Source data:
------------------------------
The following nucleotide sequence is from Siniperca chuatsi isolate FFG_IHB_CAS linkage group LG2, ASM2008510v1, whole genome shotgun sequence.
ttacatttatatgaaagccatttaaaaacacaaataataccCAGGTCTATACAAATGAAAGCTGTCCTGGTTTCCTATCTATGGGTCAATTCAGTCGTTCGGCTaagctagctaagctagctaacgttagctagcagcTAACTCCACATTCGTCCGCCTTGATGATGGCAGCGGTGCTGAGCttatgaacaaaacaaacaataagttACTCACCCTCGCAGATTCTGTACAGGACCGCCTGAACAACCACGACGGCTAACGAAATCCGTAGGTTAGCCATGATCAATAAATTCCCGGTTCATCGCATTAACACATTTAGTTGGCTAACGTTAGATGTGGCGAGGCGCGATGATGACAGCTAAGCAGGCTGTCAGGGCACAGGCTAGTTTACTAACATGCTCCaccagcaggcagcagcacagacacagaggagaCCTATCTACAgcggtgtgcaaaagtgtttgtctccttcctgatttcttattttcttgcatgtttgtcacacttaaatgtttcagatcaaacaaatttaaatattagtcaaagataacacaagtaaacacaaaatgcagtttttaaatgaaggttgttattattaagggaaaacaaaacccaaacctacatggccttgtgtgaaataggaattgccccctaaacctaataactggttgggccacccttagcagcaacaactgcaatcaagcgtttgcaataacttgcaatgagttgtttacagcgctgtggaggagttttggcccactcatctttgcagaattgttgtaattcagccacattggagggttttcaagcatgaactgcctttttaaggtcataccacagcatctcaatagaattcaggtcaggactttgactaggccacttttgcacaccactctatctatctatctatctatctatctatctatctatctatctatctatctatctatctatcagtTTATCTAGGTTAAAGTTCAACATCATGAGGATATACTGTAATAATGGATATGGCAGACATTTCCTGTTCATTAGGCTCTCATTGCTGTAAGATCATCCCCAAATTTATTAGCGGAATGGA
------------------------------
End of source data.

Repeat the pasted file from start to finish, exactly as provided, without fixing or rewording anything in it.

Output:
The following nucleotide sequence is from Siniperca chuatsi isolate FFG_IHB_CAS linkage group LG2, ASM2008510v1, whole genome shotgun sequence.
ttacatttatatgaaagccatttaaaaacacaaataataccCAGGTCTATACAAATGAAAGCTGTCCTGGTTTCCTATCTATGGGTCAATTCAGTCGTTCGGCTaagctagctaagctagctaacgttagctagcagcTAACTCCACATTCGTCCGCCTTGATGATGGCAGCGGTGCTGAGCttatgaacaaaacaaacaataagttACTCACCCTCGCAGATTCTGTACAGGACCGCCTGAACAACCACGACGGCTAACGAAATCCGTAGGTTAGCCATGATCAATAAATTCCCGGTTCATCGCATTAACACATTTAGTTGGCTAACGTTAGATGTGGCGAGGCGCGATGATGACAGCTAAGCAGGCTGTCAGGGCACAGGCTAGTTTACTAACATGCTCCaccagcaggcagcagcacagacacagaggagaCCTATCTACAgcggtgtgcaaaagtgtttgtctccttcctgatttcttattttcttgcatgtttgtcacacttaaatgtttcagatcaaacaaatttaaatattagtcaaagataacacaagtaaacacaaaatgcagtttttaaatgaaggttgttattattaagggaaaacaaaacccaaacctacatggccttgtgtgaaataggaattgccccctaaacctaataactggttgggccacccttagcagcaacaactgcaatcaagcgtttgcaataacttgcaatgagttgtttacagcgctgtggaggagttttggcccactcatctttgcagaattgttgtaattcagccacattggagggttttcaagcatgaactgcctttttaaggtcataccacagcatctcaatagaattcaggtcaggactttgactaggccacttttgcacaccactctatctatctatctatctatctatctatctatctatctatctatctatctatctatctatcagtTTATCTAGGTTAAAGTTCAACATCATGAGGATATACTGTAATAATGGATATGGCAGACATTTCCTGTTCATTAGGCTCTCATTGCTGTAAGATCATCCCCAAATTTATTAGCGGAATGGA